pregnant during pandemic

Pregnant During The Pandemic? Here’s What You Need To Know

Finding out that you’re pregnant is a feeling that you just can’t explain. You go through shock, surprise and happiness before settling on the inevitable questions that keep popping into your head.

Dealing with being pregnant during the pandemic however, brings up a whole new set of questions and emotions.

Pregnancy during a pandemic is something that I don’t think any of us have ever thought about before, but yet here we are embarking on the journey of a lifetime.

Having gone through one pregnancy pre-covid, and then another one during the pandemic, I can honestly say that the pandemic pregnancy was harder in a lot of ways.

There are so many rules to follow, and you just don’t have that face to face support that you would normally have. At a time when women are at their most vulnerable, support is something that you really do need.

If you’re going through a pandemic pregnancy at the moment, then keep reading to see what you can expect and how you can get through it in the best possible mindset.

Midwife appointments

From your very first booking appointment, to your final sweep appointment, you will end up talking to your midwife a lot. And if you’re lucky, you’ll have the same one throughout your whole pregnancy.

When I had my first baby, the midwife appointments were really fun and something to look forward to. My partner came to almost every appointment with me and we both had a chance to have a chat, ask questions and alleviate any worries.

Fast forward to 2022 and you’ll be on your own! Midwife appointments are for the Mamma only now. And that’s if you even get a face to face appointment.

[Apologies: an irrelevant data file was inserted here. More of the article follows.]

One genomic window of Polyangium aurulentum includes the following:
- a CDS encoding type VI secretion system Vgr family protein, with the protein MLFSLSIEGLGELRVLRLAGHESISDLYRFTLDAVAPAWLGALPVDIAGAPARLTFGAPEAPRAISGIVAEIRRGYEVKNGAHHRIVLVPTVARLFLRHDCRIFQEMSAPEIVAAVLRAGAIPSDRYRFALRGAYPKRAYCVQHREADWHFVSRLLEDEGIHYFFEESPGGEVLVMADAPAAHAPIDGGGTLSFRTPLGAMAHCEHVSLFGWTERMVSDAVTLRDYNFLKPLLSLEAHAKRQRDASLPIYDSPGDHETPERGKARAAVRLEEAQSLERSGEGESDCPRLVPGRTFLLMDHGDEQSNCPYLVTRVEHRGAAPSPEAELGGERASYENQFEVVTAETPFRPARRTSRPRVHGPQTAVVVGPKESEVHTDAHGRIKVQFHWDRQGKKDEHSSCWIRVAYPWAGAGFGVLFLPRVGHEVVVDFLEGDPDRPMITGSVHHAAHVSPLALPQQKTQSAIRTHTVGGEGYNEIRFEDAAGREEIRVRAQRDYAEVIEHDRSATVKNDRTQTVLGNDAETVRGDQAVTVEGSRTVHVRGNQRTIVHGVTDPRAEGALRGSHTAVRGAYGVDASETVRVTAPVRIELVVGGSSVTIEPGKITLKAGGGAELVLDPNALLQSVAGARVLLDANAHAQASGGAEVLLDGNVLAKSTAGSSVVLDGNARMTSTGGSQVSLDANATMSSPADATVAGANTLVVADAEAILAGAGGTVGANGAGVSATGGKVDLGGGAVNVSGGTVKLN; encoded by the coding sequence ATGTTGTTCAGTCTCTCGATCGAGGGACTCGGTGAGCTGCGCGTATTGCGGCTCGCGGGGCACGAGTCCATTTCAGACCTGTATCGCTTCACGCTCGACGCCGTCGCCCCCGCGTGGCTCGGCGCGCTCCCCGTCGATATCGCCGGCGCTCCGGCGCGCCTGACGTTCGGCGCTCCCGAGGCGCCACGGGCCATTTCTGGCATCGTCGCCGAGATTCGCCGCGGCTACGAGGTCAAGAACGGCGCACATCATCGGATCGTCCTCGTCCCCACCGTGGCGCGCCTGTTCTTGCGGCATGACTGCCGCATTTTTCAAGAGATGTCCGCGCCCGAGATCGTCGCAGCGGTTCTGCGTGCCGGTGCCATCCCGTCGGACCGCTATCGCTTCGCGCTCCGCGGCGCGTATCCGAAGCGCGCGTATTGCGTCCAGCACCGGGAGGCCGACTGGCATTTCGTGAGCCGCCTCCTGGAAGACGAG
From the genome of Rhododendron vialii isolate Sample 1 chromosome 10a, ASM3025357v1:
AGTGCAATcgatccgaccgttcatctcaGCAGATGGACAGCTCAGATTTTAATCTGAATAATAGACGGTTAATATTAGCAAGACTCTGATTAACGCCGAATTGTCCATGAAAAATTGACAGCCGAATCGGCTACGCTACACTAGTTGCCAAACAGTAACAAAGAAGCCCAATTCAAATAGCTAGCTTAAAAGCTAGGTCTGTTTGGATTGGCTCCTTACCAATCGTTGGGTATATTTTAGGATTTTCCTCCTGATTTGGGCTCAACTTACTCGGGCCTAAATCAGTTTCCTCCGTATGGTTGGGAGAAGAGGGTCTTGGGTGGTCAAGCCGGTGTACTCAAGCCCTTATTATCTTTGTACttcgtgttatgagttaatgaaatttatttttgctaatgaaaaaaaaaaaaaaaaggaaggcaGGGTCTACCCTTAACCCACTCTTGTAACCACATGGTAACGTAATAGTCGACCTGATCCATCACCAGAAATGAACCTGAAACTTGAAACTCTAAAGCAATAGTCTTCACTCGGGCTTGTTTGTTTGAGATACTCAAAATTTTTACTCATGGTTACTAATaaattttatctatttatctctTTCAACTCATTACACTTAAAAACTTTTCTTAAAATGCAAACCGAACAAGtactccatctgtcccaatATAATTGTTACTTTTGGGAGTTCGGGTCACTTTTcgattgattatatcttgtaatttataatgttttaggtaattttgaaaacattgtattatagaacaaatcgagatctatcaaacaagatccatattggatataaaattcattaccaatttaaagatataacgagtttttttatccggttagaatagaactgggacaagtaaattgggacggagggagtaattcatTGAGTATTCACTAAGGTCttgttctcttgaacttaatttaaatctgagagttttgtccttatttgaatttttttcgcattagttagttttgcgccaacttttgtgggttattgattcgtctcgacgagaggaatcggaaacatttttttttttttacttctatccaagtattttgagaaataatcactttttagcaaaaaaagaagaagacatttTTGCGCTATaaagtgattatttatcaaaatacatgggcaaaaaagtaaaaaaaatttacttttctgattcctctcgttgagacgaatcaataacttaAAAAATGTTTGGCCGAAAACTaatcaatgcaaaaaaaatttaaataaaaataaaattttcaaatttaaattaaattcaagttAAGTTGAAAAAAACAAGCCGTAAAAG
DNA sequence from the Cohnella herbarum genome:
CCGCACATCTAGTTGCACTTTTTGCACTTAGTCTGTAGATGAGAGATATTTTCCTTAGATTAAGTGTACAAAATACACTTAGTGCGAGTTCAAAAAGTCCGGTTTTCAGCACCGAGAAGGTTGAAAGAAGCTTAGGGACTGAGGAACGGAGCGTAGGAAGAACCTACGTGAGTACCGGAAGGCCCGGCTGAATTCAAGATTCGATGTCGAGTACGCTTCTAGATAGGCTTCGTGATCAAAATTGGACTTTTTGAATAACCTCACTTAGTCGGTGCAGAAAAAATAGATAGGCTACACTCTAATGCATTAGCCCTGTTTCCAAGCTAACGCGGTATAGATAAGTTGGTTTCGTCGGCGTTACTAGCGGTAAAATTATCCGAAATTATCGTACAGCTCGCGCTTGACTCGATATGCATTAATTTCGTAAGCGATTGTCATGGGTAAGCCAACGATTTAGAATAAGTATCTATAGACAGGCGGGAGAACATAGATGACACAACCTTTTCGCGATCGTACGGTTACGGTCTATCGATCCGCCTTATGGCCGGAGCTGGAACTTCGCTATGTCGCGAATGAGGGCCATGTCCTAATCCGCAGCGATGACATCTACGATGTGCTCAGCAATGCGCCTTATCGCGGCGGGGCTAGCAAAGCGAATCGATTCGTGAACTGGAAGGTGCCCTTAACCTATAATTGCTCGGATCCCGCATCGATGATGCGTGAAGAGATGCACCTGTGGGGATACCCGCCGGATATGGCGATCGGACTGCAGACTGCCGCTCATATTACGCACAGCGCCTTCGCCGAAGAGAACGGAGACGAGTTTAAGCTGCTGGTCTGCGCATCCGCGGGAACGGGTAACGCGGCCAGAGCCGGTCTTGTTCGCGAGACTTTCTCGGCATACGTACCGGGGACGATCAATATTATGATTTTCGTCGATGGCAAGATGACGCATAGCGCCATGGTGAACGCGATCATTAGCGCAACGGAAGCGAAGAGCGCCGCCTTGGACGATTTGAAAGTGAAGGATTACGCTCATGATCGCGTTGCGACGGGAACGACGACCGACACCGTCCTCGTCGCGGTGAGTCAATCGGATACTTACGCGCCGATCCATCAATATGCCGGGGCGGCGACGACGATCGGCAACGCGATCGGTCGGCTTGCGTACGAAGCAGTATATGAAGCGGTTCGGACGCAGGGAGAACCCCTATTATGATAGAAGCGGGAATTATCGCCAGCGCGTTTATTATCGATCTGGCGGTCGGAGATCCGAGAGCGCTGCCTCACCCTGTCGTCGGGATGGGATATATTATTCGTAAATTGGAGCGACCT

I had a couple of phone appointments at first, but when my pregnancy turned high risk I saw my midwife in person at every appointment plus extras.

I have read on a few forums that some people aren’t seeing their midwife in person until nearly 30 weeks, and that feels wrong to me.

If you feel like you need to see someone then please don’t be afraid to request it. Things like urine checks are important and should be checked regularly.

Amount of appointments

The number of appointments you will get has also changed, especially if this isn’t your first pregnancy.

You’re likely to have less, and they won’t all be face to face. For me, I had quite a few due to the high risk aspect, but I did read on Babycentre that a lot of women are having big gaps between appointments.

The midwives are always happy to see you if you feel you need it though, so again, don’t be afraid to ask to be seen if something is bothering you and you feel you need it.

Scans

You’ll still get your normal scans at 12 weeks and 20 weeks, but you’ll have to put up with a few changes here too.

Hospitals are generally allowing partners to be there, but they may have to wait outside until you get called in. You can also only have one person at the scan with you, whereas before you could have a couple.

At my hospital the only people allowed that were allowed to sit down in the waiting room were the Mums, so don’t take someone that may struggle with being on their feet for long periods!